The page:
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Oil industry foresees petrol and diesel shortage, warns OGRA

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  • Oil Companies Advisory Council informed OGRA about looming shortage in a letter.
  • Under product review, deficit of 210,000 MT of HSD and 147,000 MT of petrol was worked out.
  • Says petrol import corresponding to anticipated sales volume and stock cover has not been booked.

KARACHI: The oil industry has communicated to the government about an expected petrol and high speed diesel (HSD) shortage in the coming days due to inadequate imports and limited local availability, reported The News.

The Oil Companies Advisory Council (OCAC), a representative body of the oil sector, has informed the regulator Oil & Gas Regulatory Authority (OGRA) about the shortage in a letter.

The OCAC said that motor spirit/petrol and HSD imports were finalised after extensive deliberation and allowed to oil marketing companies (OMCs) in line with their demand in product availability review of products for the month of November 2022.

Under product review, deficit of 210,000 MT of HSD and 147,000 MT of petrol was worked out. It was highlighted in the meeting that HSD imports in November might be challenging owing to limited availability in the international market and very high premiums; hence so far, only PSO has booked shipments of 220,000 MT & 10,000 MT by Flow Petroleum.

However, it is alarming to note that petrol import corresponding to the anticipated sales volume and stock cover has also not been booked. The import plan should have been finalised by the importers but, so far, there is a deficit in the import plan, the OCAC letter said.

This critical issue was also highlighted in the meeting held on November 1 with the industry representatives; however, no firm commitments have been received from the importing OMCs in writing, it said.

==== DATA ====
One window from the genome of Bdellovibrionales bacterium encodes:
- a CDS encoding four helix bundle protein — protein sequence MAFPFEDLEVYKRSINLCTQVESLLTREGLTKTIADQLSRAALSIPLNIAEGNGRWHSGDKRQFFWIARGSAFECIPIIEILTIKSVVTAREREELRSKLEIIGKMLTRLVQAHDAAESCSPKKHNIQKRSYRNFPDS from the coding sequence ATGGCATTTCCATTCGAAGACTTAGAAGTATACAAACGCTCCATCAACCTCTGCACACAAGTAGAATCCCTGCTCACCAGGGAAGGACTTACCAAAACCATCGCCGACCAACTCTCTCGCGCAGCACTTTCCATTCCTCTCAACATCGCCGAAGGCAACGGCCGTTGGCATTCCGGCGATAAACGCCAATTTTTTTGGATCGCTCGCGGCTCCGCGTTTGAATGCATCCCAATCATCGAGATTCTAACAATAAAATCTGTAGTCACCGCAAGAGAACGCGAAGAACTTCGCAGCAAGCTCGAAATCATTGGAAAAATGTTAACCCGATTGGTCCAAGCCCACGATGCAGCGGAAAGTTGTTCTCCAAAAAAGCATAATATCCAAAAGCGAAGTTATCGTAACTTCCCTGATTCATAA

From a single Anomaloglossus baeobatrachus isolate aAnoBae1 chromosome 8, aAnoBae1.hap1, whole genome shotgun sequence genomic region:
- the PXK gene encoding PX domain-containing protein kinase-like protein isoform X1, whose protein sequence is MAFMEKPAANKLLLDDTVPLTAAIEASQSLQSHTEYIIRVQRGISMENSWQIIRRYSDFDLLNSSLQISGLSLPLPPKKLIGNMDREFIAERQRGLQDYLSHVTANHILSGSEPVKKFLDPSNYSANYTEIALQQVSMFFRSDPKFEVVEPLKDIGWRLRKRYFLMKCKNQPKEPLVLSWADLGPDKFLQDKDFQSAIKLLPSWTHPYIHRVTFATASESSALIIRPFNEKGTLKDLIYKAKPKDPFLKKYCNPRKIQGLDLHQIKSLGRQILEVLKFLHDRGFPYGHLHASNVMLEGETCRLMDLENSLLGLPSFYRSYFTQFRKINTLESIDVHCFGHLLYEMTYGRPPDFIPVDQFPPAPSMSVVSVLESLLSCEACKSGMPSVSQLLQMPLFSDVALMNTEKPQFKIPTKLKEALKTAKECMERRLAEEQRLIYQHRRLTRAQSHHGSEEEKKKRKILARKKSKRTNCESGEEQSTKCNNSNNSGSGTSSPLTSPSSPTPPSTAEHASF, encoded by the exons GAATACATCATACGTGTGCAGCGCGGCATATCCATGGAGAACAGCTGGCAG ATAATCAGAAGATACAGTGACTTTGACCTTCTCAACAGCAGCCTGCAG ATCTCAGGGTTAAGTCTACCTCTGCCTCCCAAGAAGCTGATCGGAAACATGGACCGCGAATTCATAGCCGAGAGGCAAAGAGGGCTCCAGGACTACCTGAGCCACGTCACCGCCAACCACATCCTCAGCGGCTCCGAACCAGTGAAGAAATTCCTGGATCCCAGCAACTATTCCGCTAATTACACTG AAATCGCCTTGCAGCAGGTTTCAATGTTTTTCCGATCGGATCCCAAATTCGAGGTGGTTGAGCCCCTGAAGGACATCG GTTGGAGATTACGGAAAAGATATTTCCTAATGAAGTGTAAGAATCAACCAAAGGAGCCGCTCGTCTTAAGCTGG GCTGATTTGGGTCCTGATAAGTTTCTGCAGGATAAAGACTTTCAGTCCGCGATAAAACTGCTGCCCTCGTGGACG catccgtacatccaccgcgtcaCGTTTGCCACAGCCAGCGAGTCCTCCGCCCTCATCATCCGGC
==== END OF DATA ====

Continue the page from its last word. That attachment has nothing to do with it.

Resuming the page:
A few OMCs sales for October have been higher than they expected and have been continuously carrying low stocks since October 2022.

The OMCs, which were supposed to bring imports for use in October, received their shipments in the last week of October; hence, product was not available for use during the month it was intended for. Similarly, the OMCs which were allowed imports in the previous month for use next month have already consumed the parcels in advance, the letter noted.

“Keeping in view the ongoing sales trend and the number of days cover currently being maintained by the OMCs, we foresee product availability challenges in various pockets of the country in days to come, due to inadequate imports and limited local avails,” the OCAC said, requesting the regulator to issue necessary directives to the importing OMCs for strict adherence to import plans to avoid a shortage.

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Moody’s says the IMF programme will increase Pakistan’s foreign financing.

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Moody’s, a reputable international rating agency, has stated that Pakistan’s chances of acquiring funding will increase as a result of the recent agreement with the International Monetary Fund (IMF), which offers dependable sources for that purpose from both friendly countries and international financial institutions.

According to a recent Moody’s analysis on Pakistan’s economy, social unrest and tensions could result from Pakistan’s ongoing inflation. The country’s economic reforms may be hampered by increased taxes and potential changes to the energy tariff, it continued.

Moody’s, on the other hand, agrees that the coalition government headed by Shehbaz Sharif of the PML-N is in danger of failing to secure an election mandate, which may potentially undermine the successful and long-lasting execution of economic reforms.